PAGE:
The first Labor Day was celebrated in New York City on the first Monday in September (5th) 1882. According to historical records, the person who thought up the idea was Peter J. McGuire but it also could have been Matthew Maguire. The two union men, McGuire, a member of The Carpenters and Joiner’s Union and Maguire, a member of The Central Labor Union of New York will be considered joint creators of Labor Day.
Let’s look at the status of the working class in 2017. Average wages are up about $1,200 over year 2000 or about 4%. However, the CPI (Consumer Price Index) is up 16.3%. The U.S. population in 2000 was 281.4 million and is now 325.8 million, a growth of about 16%. The workforce has tumbled about 3 million. What happened to all these workers? Check the welfare rolls, the number of Social Security and permanent disability recipients.
The Bureau of Labor Statistics (BLS) reports unemployed of about 7 million in August 2017 but the actual is 13.6 million, meaning that the unemployment rate of a published 4.4% is more than double that number at around 11%. The reason is simple; there are 94.8 million workers not in the workforce. Read the previous paragraph again to determine where these workers have gone.
Public sector union membership has grown to 34.4% while private-sector union membership has sunk to 6.4%. In 1953, private-sector unions had 36% membership. Union leaders have shifted their loyalties from the people they represent to politicians. The facts are that since 1990 unions have given more than $1 billion in union worker dues to politicians and political parties; 97% went to Democrats.
Just as a side note, consider that if unions are major supporters of liberal causes and media offers 95% acclaim for progressive metaphysics, where do the conservative voters come from? It is probable that unions spend their largesse in opposition to their member’s desires and media (deliberately) misinterprets polls and political rhetoric.
Mark Twain said this: ‘If you don’t read the newspaper, you are uninformed; if you read the newspaper, you are misinformed.”
Union bosses have found the goose that lays the golden egg(s) and that gander is a pet of public sector unions. Here’s a sample; in Michigan, the Mackinac Center for Public Policy has found that three former MEA presidents and dozens of other school employees in at least 70 Michigan school districts have ‘loaned’ officials and other employees to the private state union so they can receive higher salaries and retirement benefits at taxpayer expense. Current President Mr. Cook, a former teacher and MEA president since 2011 making $200,000 per year will retire with an annual benefit from taxpayers of $105,000. Had he retired as a teacher, the benefit would have been about $10,000.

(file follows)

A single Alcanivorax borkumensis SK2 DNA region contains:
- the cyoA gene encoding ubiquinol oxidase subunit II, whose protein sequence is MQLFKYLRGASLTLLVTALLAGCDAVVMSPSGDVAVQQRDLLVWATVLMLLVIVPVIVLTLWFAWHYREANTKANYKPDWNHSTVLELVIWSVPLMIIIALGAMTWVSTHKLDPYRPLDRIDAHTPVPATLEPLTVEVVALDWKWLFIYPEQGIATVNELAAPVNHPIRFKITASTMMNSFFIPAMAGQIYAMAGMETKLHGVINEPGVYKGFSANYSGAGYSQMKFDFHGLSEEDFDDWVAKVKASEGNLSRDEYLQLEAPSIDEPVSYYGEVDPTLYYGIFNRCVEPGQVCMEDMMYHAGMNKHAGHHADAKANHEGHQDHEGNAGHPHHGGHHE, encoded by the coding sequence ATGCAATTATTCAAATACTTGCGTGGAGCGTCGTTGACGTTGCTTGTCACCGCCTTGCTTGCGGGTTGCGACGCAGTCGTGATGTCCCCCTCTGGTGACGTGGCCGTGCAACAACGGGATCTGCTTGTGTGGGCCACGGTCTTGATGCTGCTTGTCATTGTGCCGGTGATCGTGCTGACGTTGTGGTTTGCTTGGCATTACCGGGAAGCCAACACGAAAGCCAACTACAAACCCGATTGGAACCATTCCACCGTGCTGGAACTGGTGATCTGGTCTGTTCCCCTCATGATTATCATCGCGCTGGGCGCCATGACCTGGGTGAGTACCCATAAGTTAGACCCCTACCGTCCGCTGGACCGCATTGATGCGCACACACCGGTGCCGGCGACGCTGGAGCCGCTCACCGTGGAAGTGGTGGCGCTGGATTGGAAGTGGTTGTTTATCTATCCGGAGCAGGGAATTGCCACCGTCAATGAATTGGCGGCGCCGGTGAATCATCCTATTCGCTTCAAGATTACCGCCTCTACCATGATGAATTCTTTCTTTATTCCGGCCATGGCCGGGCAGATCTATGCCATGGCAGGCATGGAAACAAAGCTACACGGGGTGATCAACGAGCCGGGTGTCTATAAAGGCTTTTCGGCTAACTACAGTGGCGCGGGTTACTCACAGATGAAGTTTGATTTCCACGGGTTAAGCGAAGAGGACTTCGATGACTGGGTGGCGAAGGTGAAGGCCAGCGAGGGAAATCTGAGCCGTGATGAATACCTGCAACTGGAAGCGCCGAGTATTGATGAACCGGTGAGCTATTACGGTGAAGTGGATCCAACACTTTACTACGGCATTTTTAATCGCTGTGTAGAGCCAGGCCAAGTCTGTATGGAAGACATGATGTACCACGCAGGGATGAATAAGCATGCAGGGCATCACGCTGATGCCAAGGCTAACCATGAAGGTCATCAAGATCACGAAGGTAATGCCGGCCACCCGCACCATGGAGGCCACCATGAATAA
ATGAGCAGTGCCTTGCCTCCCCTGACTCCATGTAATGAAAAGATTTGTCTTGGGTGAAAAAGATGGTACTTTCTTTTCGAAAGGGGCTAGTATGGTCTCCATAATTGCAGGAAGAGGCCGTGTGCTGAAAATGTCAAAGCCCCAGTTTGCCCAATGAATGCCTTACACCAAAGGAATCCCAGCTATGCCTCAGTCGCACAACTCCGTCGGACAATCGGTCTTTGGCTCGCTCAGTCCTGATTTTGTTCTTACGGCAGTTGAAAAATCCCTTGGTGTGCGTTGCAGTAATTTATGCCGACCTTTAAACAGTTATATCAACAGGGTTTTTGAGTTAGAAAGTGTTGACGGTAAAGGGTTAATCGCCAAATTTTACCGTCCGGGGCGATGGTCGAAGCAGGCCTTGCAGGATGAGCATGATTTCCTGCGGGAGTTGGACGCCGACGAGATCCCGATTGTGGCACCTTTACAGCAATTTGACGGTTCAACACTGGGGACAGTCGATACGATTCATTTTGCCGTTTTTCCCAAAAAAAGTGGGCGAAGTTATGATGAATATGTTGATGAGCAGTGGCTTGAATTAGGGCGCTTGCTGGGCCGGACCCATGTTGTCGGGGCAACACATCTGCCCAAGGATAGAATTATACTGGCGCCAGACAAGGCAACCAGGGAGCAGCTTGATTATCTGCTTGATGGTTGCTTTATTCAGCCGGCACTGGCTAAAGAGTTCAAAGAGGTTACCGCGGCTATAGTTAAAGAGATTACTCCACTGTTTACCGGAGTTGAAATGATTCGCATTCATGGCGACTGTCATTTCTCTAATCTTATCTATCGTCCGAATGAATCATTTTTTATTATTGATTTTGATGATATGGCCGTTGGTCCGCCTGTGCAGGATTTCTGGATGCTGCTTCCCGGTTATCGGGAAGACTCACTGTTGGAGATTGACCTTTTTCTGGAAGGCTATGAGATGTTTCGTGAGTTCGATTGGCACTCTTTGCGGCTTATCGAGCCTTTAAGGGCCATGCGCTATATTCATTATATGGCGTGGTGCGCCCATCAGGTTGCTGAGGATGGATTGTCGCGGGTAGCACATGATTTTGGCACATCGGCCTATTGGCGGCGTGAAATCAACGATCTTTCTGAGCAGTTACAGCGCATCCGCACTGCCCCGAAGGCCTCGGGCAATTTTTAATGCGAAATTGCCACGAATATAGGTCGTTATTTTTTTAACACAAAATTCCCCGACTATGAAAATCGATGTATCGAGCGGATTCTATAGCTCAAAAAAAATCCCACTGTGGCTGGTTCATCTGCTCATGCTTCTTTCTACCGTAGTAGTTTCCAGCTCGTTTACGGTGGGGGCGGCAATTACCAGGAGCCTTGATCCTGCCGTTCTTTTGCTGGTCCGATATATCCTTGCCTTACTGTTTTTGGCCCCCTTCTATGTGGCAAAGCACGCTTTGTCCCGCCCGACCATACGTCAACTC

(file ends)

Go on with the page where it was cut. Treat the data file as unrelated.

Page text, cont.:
The President of the American Federation of Teachers (AFT) Randi Weingarten is unhappy with Betsy DeVos, Trump’s Secretary of Education. In fact, recently Ms. Weingarten accused DeVos of being a racist because she used the expression, “school choice.” Weingarten went on to condemn DeVos of being guilty of sexism, classism, xenophobia and homophobia. Ms. Weingarten thinks that the public will ignore the failures of public schools by allowing increases in school spending for teacher retirements and the current trend of ‘resegregation’ in schools. School boards and teacher’s union have unwittingly formed a conspiracy to reduce their commitment to learning by students while increasing the retirement and healthcare benefits for teachers and administrators.
Among the bastions of power in union/corporate bargaining, United Automobile Workers (UAW) President Dennis Williams proclaims that “The UAW has zero tolerance for corruption or wrongdoing of this kind at any level.” His words are a leaky sponge considering that 47 of his officials have pleaded guilty to corruption and embezzlement since 2001. Williams was referring to UAW VP Holiefield who apparently conspired with Fiat Chrysler’s bargaining agent Alphons Iacobelli to take money from the National Training Center to purchase a $350,000 Ferrari, renovate his Michigan home to the tune of $375,000 and liquidate a mortgage of $262,000. VP Holiefield’s base compensation was $924,000.
Our population of about 52 million has expanded six-fold since the first Labor Day. The human frailties of corruption seem to have flourished at about the same rate.